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I'm a native (British) English speaker for the UK, working in an agency with other native speakers.

We have international clients, and one from the US just sent back a piece of copy with the phrase Communicating All The Way From A to B claiming that "From A to B is offensive to Americans".

Is this phrase truly offensive? What is the meaning it construes that is offensive?

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    As a native AmE speaker, I would not find it offensive. The only guess I can make is that all the way from A to B is not that far a distance. Rather, I would expect to see all the way from A to Z used. Perhaps your coworker is offended that such a short goal is made to seem difficult. – Davo Jul 26 '17 at 13:36
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    We'd expect a range from A to Z, so A to B is pathetic. It's a quote form our beloved, catty Dorothy Parker. In reviewing Katherine Hepburn's part in the film Stage Door, Dorothy said Hepburn "ran the gamut of emotions from A to B." It's a put down. – Yosef Baskin Jul 26 '17 at 13:38
  • I agree with @Davo , I think maybe your client wanted ...from A to Z. Interestingly, that's an Amazon thing. It's the reason for the 'smile' on their logo being an arrow from a to z. – Chim Chimz Jul 26 '17 at 13:39
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    @YosefBaskin has it exactly right. Quote Investigator duly questions the origin story, but the point of the line is not in question. Thus it is offensive, but as a witty put-down, not as any kind of vulgarity. – Brian Donovan Jul 26 '17 at 13:45
  • It's impossible to say without knowing what the context is. – Hot Licks Jul 30 '17 at 1:18
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I don't see why anyone would be offended by either phrase, but "From A to B" and "From A to Z" do have different meanings.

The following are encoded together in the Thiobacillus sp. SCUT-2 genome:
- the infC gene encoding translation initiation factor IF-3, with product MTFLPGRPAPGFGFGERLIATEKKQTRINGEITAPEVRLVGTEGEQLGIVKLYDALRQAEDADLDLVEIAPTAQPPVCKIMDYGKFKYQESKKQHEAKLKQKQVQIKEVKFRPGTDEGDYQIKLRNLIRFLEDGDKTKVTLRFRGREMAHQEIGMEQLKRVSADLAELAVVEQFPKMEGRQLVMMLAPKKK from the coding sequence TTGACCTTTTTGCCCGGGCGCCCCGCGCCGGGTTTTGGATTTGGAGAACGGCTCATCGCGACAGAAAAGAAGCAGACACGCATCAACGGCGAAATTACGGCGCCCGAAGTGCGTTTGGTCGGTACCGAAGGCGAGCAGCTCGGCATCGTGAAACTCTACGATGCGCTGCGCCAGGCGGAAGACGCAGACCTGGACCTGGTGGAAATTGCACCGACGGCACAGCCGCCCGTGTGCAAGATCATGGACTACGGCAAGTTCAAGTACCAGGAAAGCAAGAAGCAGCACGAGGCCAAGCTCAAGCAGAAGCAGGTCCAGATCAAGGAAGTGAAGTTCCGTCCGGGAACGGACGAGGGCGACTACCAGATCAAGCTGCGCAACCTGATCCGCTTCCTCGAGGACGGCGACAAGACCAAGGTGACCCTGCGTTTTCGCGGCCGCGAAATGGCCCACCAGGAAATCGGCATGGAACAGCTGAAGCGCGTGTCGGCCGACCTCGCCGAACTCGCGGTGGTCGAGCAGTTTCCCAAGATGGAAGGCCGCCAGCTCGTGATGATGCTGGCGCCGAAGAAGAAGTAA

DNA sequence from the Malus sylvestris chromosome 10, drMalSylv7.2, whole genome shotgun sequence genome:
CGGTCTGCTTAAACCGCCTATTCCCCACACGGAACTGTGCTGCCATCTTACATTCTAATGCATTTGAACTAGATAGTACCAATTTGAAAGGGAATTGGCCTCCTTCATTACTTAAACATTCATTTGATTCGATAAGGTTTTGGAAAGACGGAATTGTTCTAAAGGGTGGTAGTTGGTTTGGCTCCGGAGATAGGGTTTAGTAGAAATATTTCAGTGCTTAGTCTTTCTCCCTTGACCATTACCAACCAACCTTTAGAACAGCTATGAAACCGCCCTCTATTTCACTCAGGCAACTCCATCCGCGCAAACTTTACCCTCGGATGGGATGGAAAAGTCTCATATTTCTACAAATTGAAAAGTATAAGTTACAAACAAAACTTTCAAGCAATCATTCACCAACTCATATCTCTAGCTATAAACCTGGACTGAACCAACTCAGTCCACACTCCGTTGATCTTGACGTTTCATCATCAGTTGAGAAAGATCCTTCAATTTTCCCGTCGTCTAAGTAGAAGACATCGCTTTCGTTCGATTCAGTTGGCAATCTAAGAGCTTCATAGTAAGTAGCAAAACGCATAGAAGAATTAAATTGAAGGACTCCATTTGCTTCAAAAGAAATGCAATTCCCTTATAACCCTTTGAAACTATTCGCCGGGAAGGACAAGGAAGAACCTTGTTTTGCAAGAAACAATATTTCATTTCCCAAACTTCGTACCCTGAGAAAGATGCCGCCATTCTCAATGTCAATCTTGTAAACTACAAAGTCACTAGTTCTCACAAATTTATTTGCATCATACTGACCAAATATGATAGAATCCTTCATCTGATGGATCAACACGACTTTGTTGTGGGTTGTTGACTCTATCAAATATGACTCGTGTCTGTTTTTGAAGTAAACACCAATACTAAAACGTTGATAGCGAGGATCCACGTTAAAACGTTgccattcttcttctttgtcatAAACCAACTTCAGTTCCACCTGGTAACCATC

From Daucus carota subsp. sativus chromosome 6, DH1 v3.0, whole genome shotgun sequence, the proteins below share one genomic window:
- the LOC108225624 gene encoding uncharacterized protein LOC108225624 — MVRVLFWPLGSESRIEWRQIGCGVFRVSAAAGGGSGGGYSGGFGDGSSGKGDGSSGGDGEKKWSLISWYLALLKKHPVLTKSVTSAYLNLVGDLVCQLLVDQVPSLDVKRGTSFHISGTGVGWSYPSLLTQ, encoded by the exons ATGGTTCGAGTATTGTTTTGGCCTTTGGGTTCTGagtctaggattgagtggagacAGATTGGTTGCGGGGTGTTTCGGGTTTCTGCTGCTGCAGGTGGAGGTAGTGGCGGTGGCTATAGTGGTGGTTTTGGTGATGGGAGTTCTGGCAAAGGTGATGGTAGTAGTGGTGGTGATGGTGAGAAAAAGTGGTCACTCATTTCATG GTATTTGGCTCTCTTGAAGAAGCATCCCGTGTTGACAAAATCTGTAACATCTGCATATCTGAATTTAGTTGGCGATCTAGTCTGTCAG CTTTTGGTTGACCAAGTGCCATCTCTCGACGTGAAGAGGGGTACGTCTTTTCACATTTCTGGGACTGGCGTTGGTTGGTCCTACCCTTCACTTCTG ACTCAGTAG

"From A to B" usually refers to a journey, where A is the start point and B is the destination. So, "Communicating All The Way From A to B" sounds like "Going from your start point to your end point, and communicating in the process." It might be suitable if you were trying to sell a mobile phone which had a feature of keeping a call open during a train tunnel, or something - you're saying "You will be able to communicate over your entire journey".

https://en.oxforddictionaries.com/definition/from_a_to_b

From one's starting point to one's destination. ‘most road atlases will get you from A to B’

"From A to Z" is a reference to a dictionary, and is intended to indicate thoroughness - ie that you will go all the way through the dictionary from start (words beginning with A) to finish (words beginning with Z). I'm not sure where you might use "Communicating from A to Z", but what it's implying is that your communication strategy is very thorough, perhaps.

https://en.oxforddictionaries.com/definition/from_a_to_z

Over the entire range; completely. ‘make sure you understand the subject from A to Z’

Anyway, I don't know the context so I'm just speculating about possible uses, but that's the difference between the two phrases.

As far as I know these phrases are not unique to any variant of English and can be used with AmEng or BrEng or whatever you like.

EDIT: As Davo & Yosef Baskin point out in the comments above, if the context is a range and hence "A to Z" is expected, and you say "A to B" instead, it could be taken as a deliberate statement that the range is very limited, rather than being thorough.

  • The copy was paired with an image based on public transport, so I suspect that's why the copywriter chose A to B. Anyway, glad so see we there was good reason for us to be confused by the response – Solflux Jul 26 '17 at 15:08
  • Yeah, I'd definitely ask for clarification on the offensiveness, "to prevent similar problems in future" or words to that effect. I honestly can't imagine what it would be. – Max Williams Jul 26 '17 at 15:27
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It is pretty common to say something along the lines of "How would I get from Point A to Point B?" This seems to be based on geometry tests, to me. I agree that the quip from Dorothy Parker would explain how such a innocuous phrse could be turned into an insult.

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